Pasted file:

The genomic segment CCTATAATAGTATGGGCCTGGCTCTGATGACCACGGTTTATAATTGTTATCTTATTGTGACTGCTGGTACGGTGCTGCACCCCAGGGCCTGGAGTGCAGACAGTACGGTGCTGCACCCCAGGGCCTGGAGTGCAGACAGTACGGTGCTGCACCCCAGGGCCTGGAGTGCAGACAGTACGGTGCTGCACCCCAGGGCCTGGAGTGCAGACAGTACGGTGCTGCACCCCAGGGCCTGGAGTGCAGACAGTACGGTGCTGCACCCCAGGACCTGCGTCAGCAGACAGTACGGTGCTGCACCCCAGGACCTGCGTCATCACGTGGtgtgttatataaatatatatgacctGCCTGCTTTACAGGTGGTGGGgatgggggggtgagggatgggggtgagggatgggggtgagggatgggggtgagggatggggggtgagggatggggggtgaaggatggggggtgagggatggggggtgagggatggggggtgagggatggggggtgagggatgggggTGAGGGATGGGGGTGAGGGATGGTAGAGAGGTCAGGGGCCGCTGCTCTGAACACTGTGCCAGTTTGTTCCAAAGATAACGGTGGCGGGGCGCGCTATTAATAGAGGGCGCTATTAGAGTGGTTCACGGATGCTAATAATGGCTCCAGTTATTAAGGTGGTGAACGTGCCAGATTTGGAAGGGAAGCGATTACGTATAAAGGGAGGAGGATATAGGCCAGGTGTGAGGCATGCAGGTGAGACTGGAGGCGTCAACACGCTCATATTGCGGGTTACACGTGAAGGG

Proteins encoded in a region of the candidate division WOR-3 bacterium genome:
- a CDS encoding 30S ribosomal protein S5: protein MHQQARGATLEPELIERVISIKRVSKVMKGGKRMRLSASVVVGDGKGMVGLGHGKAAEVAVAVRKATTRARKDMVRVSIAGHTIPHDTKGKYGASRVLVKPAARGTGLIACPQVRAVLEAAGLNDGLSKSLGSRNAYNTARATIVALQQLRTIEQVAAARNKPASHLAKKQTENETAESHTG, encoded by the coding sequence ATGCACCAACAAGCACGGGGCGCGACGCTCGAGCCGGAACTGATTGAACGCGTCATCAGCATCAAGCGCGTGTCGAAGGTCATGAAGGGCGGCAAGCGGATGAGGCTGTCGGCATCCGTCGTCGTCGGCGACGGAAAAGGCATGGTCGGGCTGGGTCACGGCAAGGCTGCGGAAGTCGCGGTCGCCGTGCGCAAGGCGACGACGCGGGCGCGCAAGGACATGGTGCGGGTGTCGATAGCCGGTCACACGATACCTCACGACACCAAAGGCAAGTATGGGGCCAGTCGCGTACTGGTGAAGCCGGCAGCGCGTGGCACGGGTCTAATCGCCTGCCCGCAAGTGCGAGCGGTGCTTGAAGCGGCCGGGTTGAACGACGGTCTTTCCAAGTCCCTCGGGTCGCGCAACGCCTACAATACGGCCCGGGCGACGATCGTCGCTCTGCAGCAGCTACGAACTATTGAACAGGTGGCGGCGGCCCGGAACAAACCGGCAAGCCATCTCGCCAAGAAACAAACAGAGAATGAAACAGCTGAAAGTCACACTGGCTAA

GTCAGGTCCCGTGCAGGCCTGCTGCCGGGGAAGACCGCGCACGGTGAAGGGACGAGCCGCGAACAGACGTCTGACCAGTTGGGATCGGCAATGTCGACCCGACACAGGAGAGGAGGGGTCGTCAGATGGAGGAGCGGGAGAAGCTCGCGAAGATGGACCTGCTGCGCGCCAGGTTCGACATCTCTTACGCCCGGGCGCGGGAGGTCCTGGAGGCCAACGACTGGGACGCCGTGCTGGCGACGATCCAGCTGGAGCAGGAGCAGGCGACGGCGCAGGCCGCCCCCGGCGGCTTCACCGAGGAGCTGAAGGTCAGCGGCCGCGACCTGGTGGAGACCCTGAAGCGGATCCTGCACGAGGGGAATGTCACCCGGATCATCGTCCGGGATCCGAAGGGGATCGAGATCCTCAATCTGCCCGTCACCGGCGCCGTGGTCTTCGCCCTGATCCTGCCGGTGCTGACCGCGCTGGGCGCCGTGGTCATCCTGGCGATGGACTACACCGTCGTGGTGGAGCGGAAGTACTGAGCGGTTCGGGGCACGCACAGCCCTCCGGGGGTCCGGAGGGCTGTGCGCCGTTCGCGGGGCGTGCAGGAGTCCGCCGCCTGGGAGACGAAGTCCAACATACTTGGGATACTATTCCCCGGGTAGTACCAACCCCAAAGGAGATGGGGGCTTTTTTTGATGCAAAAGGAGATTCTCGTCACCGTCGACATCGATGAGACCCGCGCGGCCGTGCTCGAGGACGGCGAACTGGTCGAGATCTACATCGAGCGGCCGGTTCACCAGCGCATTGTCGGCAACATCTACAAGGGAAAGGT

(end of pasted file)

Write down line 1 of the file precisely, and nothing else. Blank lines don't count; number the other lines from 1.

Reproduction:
The genomic segment CCTATAATAGTATGGGCCTGGCTCTGATGACCACGGTTTATAATTGTTATCTTATTGTGACTGCTGGTACGGTGCTGCACCCCAGGGCCTGGAGTGCAGACAGTACGGTGCTGCACCCCAGGGCCTGGAGTGCAGACAGTACGGTGCTGCACCCCAGGGCCTGGAGTGCAGACAGTACGGTGCTGCACCCCAGGGCCTGGAGTGCAGACAGTACGGTGCTGCACCCCAGGGCCTGGAGTGCAGACAGTACGGTGCTGCACCCCAGGACCTGCGTCAGCAGACAGTACGGTGCTGCACCCCAGGACCTGCGTCATCACGTGGtgtgttatataaatatatatgacctGCCTGCTTTACAGGTGGTGGGgatgggggggtgagggatgggggtgagggatgggggtgagggatgggggtgagggatggggggtgagggatggggggtgaaggatggggggtgagggatggggggtgagggatggggggtgagggatggggggtgagggatgggggTGAGGGATGGGGGTGAGGGATGGTAGAGAGGTCAGGGGCCGCTGCTCTGAACACTGTGCCAGTTTGTTCCAAAGATAACGGTGGCGGGGCGCGCTATTAATAGAGGGCGCTATTAGAGTGGTTCACGGATGCTAATAATGGCTCCAGTTATTAAGGTGGTGAACGTGCCAGATTTGGAAGGGAAGCGATTACGTATAAAGGGAGGAGGATATAGGCCAGGTGTGAGGCATGCAGGTGAGACTGGAGGCGTCAACACGCTCATATTGCGGGTTACACGTGAAGGG